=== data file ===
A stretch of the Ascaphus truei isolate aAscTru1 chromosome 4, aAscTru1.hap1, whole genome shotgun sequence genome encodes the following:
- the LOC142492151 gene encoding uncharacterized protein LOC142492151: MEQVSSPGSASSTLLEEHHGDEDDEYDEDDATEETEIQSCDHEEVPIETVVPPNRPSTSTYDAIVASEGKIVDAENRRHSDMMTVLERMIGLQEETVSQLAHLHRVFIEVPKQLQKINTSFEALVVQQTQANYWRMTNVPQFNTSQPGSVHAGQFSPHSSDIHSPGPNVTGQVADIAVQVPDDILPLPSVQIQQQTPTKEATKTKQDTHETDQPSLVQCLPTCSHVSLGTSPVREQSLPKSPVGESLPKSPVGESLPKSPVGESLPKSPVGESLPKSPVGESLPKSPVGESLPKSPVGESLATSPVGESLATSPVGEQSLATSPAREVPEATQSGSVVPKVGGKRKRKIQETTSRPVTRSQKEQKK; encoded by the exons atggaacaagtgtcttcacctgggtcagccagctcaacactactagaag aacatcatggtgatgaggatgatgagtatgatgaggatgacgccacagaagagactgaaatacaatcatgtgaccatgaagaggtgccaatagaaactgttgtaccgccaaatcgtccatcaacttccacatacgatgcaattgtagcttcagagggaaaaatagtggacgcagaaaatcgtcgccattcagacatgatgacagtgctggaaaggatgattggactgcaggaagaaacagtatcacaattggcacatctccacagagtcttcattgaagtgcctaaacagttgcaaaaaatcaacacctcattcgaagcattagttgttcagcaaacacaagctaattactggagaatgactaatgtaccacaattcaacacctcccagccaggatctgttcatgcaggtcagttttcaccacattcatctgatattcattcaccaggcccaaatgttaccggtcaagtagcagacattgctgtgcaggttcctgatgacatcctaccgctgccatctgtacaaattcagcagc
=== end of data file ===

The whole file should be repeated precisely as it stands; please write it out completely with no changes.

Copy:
A stretch of the Ascaphus truei isolate aAscTru1 chromosome 4, aAscTru1.hap1, whole genome shotgun sequence genome encodes the following:
- the LOC142492151 gene encoding uncharacterized protein LOC142492151: MEQVSSPGSASSTLLEEHHGDEDDEYDEDDATEETEIQSCDHEEVPIETVVPPNRPSTSTYDAIVASEGKIVDAENRRHSDMMTVLERMIGLQEETVSQLAHLHRVFIEVPKQLQKINTSFEALVVQQTQANYWRMTNVPQFNTSQPGSVHAGQFSPHSSDIHSPGPNVTGQVADIAVQVPDDILPLPSVQIQQQTPTKEATKTKQDTHETDQPSLVQCLPTCSHVSLGTSPVREQSLPKSPVGESLPKSPVGESLPKSPVGESLPKSPVGESLPKSPVGESLPKSPVGESLPKSPVGESLATSPVGESLATSPVGEQSLATSPAREVPEATQSGSVVPKVGGKRKRKIQETTSRPVTRSQKEQKK; encoded by the exons atggaacaagtgtcttcacctgggtcagccagctcaacactactagaag aacatcatggtgatgaggatgatgagtatgatgaggatgacgccacagaagagactgaaatacaatcatgtgaccatgaagaggtgccaatagaaactgttgtaccgccaaatcgtccatcaacttccacatacgatgcaattgtagcttcagagggaaaaatagtggacgcagaaaatcgtcgccattcagacatgatgacagtgctggaaaggatgattggactgcaggaagaaacagtatcacaattggcacatctccacagagtcttcattgaagtgcctaaacagttgcaaaaaatcaacacctcattcgaagcattagttgttcagcaaacacaagctaattactggagaatgactaatgtaccacaattcaacacctcccagccaggatctgttcatgcaggtcagttttcaccacattcatctgatattcattcaccaggcccaaatgttaccggtcaagtagcagacattgctgtgcaggttcctgatgacatcctaccgctgccatctgtacaaattcagcagc